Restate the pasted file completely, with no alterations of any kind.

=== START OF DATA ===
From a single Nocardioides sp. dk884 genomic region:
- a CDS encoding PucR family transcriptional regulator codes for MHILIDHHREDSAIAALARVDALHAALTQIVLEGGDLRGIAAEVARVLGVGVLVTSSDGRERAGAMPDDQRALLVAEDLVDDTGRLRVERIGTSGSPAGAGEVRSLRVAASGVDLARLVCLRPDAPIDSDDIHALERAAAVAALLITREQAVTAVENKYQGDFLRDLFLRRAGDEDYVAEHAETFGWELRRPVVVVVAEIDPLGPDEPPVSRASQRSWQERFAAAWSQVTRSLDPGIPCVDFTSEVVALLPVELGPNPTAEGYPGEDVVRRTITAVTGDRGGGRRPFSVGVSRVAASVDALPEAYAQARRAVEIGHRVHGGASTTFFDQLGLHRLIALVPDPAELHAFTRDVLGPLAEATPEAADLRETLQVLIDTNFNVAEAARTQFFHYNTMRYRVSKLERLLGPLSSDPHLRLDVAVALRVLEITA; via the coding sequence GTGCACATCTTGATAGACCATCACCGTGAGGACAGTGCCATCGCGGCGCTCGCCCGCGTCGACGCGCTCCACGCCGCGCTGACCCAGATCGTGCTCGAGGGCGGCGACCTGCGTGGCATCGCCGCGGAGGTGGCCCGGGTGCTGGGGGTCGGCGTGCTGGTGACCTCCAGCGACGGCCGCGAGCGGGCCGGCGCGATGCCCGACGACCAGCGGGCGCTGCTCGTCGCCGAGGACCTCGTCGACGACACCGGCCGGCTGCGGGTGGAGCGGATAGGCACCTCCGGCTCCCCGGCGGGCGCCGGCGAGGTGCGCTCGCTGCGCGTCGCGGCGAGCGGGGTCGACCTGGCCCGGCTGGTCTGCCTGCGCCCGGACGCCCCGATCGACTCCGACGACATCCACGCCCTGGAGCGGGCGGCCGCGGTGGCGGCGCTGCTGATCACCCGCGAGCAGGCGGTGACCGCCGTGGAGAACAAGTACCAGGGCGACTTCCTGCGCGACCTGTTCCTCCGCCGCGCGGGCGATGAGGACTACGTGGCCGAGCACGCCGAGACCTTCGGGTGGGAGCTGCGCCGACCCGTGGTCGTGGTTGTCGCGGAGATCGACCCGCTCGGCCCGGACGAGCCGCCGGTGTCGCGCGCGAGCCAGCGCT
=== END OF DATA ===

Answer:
From a single Nocardioides sp. dk884 genomic region:
- a CDS encoding PucR family transcriptional regulator codes for MHILIDHHREDSAIAALARVDALHAALTQIVLEGGDLRGIAAEVARVLGVGVLVTSSDGRERAGAMPDDQRALLVAEDLVDDTGRLRVERIGTSGSPAGAGEVRSLRVAASGVDLARLVCLRPDAPIDSDDIHALERAAAVAALLITREQAVTAVENKYQGDFLRDLFLRRAGDEDYVAEHAETFGWELRRPVVVVVAEIDPLGPDEPPVSRASQRSWQERFAAAWSQVTRSLDPGIPCVDFTSEVVALLPVELGPNPTAEGYPGEDVVRRTITAVTGDRGGGRRPFSVGVSRVAASVDALPEAYAQARRAVEIGHRVHGGASTTFFDQLGLHRLIALVPDPAELHAFTRDVLGPLAEATPEAADLRETLQVLIDTNFNVAEAARTQFFHYNTMRYRVSKLERLLGPLSSDPHLRLDVAVALRVLEITA; via the coding sequence GTGCACATCTTGATAGACCATCACCGTGAGGACAGTGCCATCGCGGCGCTCGCCCGCGTCGACGCGCTCCACGCCGCGCTGACCCAGATCGTGCTCGAGGGCGGCGACCTGCGTGGCATCGCCGCGGAGGTGGCCCGGGTGCTGGGGGTCGGCGTGCTGGTGACCTCCAGCGACGGCCGCGAGCGGGCCGGCGCGATGCCCGACGACCAGCGGGCGCTGCTCGTCGCCGAGGACCTCGTCGACGACACCGGCCGGCTGCGGGTGGAGCGGATAGGCACCTCCGGCTCCCCGGCGGGCGCCGGCGAGGTGCGCTCGCTGCGCGTCGCGGCGAGCGGGGTCGACCTGGCCCGGCTGGTCTGCCTGCGCCCGGACGCCCCGATCGACTCCGACGACATCCACGCCCTGGAGCGGGCGGCCGCGGTGGCGGCGCTGCTGATCACCCGCGAGCAGGCGGTGACCGCCGTGGAGAACAAGTACCAGGGCGACTTCCTGCGCGACCTGTTCCTCCGCCGCGCGGGCGATGAGGACTACGTGGCCGAGCACGCCGAGACCTTCGGGTGGGAGCTGCGCCGACCCGTGGTCGTGGTTGTCGCGGAGATCGACCCGCTCGGCCCGGACGAGCCGCCGGTGTCGCGCGCGAGCCAGCGCT